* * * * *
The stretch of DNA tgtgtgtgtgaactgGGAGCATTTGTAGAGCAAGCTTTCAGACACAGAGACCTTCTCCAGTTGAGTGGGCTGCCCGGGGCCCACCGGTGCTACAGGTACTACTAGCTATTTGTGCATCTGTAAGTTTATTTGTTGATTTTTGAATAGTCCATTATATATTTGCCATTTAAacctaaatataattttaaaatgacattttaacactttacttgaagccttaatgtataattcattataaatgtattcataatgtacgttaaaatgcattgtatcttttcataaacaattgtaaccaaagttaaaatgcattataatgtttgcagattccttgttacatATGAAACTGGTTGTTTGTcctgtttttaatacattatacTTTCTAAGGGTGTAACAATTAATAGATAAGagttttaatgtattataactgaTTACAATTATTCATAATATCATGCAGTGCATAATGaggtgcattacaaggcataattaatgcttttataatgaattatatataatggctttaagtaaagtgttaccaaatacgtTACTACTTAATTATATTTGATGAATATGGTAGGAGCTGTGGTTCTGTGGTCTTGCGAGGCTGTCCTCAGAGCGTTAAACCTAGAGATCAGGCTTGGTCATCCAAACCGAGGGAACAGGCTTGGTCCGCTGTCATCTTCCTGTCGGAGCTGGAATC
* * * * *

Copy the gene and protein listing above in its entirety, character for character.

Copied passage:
The stretch of DNA tgtgtgtgtgaactgGGAGCATTTGTAGAGCAAGCTTTCAGACACAGAGACCTTCTCCAGTTGAGTGGGCTGCCCGGGGCCCACCGGTGCTACAGGTACTACTAGCTATTTGTGCATCTGTAAGTTTATTTGTTGATTTTTGAATAGTCCATTATATATTTGCCATTTAAacctaaatataattttaaaatgacattttaacactttacttgaagccttaatgtataattcattataaatgtattcataatgtacgttaaaatgcattgtatcttttcataaacaattgtaaccaaagttaaaatgcattataatgtttgcagattccttgttacatATGAAACTGGTTGTTTGTcctgtttttaatacattatacTTTCTAAGGGTGTAACAATTAATAGATAAGagttttaatgtattataactgaTTACAATTATTCATAATATCATGCAGTGCATAATGaggtgcattacaaggcataattaatgcttttataatgaattatatataatggctttaagtaaagtgttaccaaatacgtTACTACTTAATTATATTTGATGAATATGGTAGGAGCTGTGGTTCTGTGGTCTTGCGAGGCTGTCCTCAGAGCGTTAAACCTAGAGATCAGGCTTGGTCATCCAAACCGAGGGAACAGGCTTGGTCCGCTGTCATCTTCCTGTCGGAGCTGGAATC